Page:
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Chapter 6 Society and the Individual—Georg Simmel Chapter Objectives


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Chapter 6

Society and the Individual—Georg Simmel
Chapter Objectives:

After reading and understanding this chapter, a student should be able to



  • Describe Simmel’s approach of centering the individual in social theorizing around the issues of social forms and the effects of objective culture

  • Explicate a general definition of social forms and be able to describe sociability and flirtation as examples of social forms

  • Explain exchange as a social form and the process through which value is created

  • Discuss conflict as a social form paying particular attention to the variability and functions of conflict

  • Define objective culture and be able to explain how urbanization and the use of money increases the level of objective culture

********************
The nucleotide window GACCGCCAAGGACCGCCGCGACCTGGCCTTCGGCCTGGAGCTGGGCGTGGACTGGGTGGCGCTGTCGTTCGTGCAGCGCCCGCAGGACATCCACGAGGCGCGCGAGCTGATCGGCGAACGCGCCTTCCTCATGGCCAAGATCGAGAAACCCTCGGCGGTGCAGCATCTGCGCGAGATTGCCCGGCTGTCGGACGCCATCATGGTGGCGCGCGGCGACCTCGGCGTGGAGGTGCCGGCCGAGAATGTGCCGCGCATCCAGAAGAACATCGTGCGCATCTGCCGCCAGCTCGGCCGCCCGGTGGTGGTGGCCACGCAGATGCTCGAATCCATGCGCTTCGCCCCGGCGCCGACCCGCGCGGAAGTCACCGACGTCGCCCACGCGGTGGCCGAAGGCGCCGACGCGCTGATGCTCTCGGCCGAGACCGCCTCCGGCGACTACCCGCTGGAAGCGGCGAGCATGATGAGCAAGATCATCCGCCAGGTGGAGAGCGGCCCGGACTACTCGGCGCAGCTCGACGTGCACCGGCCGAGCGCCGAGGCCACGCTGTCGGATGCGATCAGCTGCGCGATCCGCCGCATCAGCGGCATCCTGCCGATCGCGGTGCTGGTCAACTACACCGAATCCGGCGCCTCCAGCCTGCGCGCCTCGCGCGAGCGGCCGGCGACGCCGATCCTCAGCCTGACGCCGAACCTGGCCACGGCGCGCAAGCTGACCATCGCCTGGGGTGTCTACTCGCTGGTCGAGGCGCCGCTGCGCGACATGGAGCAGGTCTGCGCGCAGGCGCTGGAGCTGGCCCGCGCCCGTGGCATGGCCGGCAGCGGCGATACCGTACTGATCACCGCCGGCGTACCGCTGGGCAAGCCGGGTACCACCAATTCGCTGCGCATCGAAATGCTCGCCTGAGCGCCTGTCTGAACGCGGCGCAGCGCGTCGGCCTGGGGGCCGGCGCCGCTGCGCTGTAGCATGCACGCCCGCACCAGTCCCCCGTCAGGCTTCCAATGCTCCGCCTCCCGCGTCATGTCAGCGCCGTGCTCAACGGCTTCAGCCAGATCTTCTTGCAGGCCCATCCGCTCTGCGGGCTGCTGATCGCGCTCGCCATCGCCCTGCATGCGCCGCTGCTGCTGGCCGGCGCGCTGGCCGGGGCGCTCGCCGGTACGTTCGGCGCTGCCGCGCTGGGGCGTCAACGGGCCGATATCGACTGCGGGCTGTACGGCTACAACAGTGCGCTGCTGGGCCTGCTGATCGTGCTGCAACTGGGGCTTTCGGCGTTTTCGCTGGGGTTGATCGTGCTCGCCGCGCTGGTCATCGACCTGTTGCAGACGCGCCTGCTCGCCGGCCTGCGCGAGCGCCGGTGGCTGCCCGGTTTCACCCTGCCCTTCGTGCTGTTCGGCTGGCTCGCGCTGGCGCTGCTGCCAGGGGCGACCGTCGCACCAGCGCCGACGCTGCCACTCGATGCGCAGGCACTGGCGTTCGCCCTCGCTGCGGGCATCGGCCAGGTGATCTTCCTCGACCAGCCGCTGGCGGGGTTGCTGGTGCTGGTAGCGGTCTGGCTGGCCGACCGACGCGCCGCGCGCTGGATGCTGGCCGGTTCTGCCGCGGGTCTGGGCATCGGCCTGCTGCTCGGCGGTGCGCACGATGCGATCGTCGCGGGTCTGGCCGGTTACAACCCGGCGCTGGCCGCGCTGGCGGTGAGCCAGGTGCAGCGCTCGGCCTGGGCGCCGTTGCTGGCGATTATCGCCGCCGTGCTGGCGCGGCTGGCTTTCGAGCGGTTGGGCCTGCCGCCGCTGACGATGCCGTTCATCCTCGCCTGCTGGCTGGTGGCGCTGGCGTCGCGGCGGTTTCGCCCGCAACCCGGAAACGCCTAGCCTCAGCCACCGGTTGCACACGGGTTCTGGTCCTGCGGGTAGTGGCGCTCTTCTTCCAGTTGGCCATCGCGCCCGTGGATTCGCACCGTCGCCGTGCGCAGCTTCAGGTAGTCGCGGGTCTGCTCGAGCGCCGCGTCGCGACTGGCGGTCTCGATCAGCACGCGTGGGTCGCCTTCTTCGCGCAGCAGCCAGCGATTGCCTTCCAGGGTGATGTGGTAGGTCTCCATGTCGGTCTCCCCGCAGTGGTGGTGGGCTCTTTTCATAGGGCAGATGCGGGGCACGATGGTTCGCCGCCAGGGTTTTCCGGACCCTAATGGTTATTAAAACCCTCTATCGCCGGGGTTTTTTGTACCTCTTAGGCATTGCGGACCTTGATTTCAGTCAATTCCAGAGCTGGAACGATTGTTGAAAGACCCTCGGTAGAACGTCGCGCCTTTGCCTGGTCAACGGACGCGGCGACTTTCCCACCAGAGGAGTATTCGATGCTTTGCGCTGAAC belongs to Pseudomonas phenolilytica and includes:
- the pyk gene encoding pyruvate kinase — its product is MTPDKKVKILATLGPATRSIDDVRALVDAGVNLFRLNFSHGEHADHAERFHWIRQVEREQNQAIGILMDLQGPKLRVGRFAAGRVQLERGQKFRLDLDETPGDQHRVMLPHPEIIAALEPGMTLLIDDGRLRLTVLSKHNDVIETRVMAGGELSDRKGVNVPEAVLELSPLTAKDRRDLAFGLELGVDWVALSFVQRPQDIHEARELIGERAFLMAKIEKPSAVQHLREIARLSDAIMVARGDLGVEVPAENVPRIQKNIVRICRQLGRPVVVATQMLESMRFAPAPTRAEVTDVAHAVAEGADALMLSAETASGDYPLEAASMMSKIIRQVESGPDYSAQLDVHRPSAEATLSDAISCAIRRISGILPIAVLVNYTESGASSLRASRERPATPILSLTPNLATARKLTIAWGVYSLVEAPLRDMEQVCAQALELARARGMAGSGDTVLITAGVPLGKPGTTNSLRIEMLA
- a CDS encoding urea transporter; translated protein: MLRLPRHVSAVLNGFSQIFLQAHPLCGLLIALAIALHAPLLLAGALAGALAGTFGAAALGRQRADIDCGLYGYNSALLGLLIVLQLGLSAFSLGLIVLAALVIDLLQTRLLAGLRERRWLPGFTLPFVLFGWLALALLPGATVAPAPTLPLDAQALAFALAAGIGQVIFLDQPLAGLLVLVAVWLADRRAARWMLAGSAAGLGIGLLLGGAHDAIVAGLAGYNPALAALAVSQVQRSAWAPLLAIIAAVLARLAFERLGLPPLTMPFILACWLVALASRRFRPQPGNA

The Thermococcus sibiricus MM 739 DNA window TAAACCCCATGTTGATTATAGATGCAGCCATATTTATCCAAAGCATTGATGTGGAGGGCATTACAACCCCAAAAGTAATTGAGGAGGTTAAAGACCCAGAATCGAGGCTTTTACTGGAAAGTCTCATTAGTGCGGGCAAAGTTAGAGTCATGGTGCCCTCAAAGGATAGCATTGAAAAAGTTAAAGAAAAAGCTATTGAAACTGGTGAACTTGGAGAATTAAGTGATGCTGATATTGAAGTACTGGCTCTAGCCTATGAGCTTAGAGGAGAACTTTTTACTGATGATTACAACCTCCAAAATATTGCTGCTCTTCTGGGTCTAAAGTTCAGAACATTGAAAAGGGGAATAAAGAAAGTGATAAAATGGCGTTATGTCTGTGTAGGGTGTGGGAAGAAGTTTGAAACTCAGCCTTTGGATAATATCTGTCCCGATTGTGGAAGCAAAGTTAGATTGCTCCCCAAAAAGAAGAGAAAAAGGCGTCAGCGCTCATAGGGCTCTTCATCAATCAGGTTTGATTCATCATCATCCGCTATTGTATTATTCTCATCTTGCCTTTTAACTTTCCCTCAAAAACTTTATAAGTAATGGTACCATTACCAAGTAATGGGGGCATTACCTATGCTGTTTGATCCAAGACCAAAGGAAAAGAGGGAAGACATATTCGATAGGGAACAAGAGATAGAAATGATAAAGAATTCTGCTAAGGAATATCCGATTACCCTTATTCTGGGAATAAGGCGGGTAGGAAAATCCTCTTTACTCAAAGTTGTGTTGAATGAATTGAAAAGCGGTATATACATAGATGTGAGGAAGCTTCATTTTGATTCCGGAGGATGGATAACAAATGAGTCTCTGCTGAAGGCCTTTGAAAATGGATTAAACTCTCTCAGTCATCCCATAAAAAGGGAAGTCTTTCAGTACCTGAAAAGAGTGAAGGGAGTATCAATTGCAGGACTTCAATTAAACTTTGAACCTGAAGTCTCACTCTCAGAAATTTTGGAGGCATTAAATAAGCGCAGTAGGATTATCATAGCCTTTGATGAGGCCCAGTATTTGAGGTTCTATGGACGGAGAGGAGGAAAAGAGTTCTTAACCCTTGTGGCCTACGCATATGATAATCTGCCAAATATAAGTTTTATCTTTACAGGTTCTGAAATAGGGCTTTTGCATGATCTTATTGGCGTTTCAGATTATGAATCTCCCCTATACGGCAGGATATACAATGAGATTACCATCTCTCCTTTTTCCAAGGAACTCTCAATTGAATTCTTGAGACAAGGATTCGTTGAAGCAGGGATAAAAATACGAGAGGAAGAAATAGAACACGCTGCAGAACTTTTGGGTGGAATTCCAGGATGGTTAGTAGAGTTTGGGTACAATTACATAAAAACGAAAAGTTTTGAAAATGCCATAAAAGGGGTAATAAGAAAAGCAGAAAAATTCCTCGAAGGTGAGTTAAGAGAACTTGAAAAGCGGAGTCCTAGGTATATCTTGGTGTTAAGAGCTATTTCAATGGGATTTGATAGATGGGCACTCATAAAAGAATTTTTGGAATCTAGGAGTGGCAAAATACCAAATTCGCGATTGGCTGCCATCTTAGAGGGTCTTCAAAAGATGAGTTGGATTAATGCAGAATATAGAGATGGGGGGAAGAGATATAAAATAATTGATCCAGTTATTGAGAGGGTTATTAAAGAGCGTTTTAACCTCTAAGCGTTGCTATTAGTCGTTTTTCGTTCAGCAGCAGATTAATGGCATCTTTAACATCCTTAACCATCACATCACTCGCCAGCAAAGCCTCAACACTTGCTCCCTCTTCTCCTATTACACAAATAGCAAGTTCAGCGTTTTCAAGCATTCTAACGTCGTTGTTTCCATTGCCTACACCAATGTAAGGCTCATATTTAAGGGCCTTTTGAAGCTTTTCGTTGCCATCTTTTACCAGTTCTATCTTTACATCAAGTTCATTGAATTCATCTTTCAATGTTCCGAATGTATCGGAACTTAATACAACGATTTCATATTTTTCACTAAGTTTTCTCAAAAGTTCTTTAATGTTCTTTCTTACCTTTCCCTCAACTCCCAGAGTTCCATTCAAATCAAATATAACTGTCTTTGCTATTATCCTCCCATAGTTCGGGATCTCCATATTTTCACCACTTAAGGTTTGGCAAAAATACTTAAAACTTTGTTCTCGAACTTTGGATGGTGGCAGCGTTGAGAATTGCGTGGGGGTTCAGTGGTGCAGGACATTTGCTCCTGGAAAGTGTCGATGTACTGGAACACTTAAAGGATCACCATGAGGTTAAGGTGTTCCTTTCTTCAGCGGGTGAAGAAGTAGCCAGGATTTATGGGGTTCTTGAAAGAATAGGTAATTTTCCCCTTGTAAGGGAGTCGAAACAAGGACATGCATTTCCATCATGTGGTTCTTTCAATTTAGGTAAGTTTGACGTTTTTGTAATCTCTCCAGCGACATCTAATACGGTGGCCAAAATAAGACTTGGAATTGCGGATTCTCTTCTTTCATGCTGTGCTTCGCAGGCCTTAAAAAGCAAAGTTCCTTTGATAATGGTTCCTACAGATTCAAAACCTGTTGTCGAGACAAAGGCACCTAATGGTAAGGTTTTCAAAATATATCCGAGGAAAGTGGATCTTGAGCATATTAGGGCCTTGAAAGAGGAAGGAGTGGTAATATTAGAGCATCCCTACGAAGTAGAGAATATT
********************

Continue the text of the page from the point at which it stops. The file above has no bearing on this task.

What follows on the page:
• Identity and describe the effects of urbanization and rational group formation on the individual

  • Explain the differences between religion and the religious impulse

  • Describe the differences between understanding gender as a social construction and as an intrinsic feature of the individual

  • Discuss the intrinsic differences between males and females, how women are oppressed under objective culture, and explain Simmel’s theory for changing gender inequality


Key Concepts (listed here and under each heading in the outline): a priori; mechanical-atomistic; organic; social form; subjective and objective cultures; sociability; resonance; flirtation; exchange; value, sacrifice; absolute sacrifice; relative sacrifice; functional conflict; level of violence; dyads, triads; objective culture; urbanization; division of labor; trivialization; money; web of group affiliations; organic motivation; rational motivation; primary groups; secondary groups; normative specificity; anomie; role conflict; blasé attitude; religious impulse; objective religion; essentialism; grounded culture; commodified culture; simulacrum, hyperreality
Chapter Outline:

I. Simmel’s Perspective: The Individual and Objective Culture